Airlift pumps are a simple and reliable mechanical solution for water and wastewater treatment applications. Suitable for pumping a range of wastewaters, they can be used in any pumping scheme where lifts of 1.5 m (5 ft) or less are required.
They have no moving parts, seals, or electrical equipment, making them highly resistant to clogging. They are simple and reliable, with minimal operating and maintenance (O&M) costs for a long service life in water & wastewater treatment plants.
Conventional pumping systems typically feature mechanical equipment and can easily clog or be damaged depending on the management of grit and screenings. Pumps that become damaged or require significant maintenance downtime can compromise treatment objectives and result in increased O&M costs of water and wastewater treatment plants.
Ovivo’s Airlift pumps help reduce downtime and maintenance costs, and increases the overall reliability of the system as they have no moving parts, seals or electrical equipment. No special housings or protection measures are required.
Airlift pumps are available in a range of sizes. They are designed to suit all applications and can fit into any wastewater pumping scheme where lifts of 4 to 5 ft (1.3 to 1.5 m) or less are required. They are ideal for pumping chemical floc, raw sewage, grit, primary sludge, return activated sludge, and mixed liquor.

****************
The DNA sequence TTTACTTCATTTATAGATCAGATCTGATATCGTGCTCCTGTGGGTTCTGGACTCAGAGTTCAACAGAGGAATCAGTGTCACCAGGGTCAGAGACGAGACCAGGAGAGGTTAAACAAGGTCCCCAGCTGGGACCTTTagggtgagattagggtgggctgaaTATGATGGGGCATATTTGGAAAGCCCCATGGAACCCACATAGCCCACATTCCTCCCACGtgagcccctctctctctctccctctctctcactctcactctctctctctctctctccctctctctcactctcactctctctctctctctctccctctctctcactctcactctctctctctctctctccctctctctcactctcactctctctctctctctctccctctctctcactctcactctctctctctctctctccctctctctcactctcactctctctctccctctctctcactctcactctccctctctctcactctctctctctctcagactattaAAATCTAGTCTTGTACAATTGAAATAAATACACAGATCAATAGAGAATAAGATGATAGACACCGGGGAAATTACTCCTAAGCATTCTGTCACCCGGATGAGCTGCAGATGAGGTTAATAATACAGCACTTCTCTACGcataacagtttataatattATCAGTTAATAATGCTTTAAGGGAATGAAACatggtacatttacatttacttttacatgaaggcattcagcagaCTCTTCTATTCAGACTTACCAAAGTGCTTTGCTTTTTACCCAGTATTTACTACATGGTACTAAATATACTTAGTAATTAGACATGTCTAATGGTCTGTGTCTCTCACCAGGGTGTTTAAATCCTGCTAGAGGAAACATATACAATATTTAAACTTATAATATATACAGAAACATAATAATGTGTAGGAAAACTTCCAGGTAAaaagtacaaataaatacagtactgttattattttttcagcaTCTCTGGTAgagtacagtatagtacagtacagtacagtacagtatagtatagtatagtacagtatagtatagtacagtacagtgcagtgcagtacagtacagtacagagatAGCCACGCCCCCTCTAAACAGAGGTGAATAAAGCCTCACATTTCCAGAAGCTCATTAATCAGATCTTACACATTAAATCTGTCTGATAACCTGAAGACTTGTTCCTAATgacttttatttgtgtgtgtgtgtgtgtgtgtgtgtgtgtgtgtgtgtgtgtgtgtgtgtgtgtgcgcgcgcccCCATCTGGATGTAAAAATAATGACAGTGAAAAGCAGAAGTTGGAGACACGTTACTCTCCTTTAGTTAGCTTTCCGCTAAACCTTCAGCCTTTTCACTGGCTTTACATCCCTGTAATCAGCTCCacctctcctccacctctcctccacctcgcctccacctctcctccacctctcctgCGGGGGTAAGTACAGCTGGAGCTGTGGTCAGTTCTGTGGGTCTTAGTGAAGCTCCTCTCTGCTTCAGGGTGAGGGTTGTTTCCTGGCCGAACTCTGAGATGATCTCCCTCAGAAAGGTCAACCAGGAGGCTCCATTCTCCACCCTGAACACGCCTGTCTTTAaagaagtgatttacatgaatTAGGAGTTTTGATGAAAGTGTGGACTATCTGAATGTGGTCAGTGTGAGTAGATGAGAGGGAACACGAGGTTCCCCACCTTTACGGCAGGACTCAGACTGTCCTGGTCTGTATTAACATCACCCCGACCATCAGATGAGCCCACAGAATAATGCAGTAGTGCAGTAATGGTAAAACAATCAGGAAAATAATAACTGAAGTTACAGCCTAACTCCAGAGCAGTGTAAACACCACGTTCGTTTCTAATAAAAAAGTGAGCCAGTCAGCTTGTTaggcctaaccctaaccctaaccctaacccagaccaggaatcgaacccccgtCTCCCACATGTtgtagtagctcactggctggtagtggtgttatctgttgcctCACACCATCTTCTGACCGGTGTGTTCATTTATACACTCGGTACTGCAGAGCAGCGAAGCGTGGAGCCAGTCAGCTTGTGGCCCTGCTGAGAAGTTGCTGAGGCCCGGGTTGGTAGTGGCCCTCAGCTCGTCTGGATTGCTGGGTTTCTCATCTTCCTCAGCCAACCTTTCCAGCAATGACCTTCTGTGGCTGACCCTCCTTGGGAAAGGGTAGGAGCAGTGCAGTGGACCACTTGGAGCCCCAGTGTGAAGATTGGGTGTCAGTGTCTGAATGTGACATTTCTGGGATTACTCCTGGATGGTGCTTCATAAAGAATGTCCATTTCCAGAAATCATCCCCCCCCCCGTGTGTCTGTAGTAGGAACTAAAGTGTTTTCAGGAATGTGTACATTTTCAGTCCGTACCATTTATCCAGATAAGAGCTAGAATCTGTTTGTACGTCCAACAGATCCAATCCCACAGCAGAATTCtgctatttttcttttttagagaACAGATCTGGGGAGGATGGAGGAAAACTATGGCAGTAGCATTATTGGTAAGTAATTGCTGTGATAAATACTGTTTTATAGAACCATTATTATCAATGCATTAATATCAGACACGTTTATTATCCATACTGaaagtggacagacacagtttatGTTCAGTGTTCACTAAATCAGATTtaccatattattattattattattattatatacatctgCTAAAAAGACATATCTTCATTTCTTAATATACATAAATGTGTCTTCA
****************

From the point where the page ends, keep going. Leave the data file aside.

Airlift pumps use low air pressure to pump liquid, which makes them energy efficient and cost-effective to operate. Airlift pumps provide many other operational advantages over conventional pumping systems, such as:
- Minimum maintenance operation
- Installation simplicity
- Control simplicity
- Long Service Life (up to 20 years, which is the typical life of a wastewater treatment plant)
An airlift pump uses air to move liquid. It consists of a pipe that is partially submerged in the liquid to be pumped. Air is injected below the surface of the liquid and create air bubbles that mixes with the liquid, creating a mixture that is less dense than the liquid surrounding it. This causes the liquid to flow into the pipe and be displaced upwards, like water being sucked up a straw. The air and liquid mixture is then pushed out of the top of the pipe and into the discharge.
A plug valve in the airflow line controls the flow of the pumps. For automatic control, a solenoid is added to the air line. Motor starters, VFDs, sequencers, etc. are not required. The simple control schematics take advantage of a wide variety of conventional or solid-state circuitry.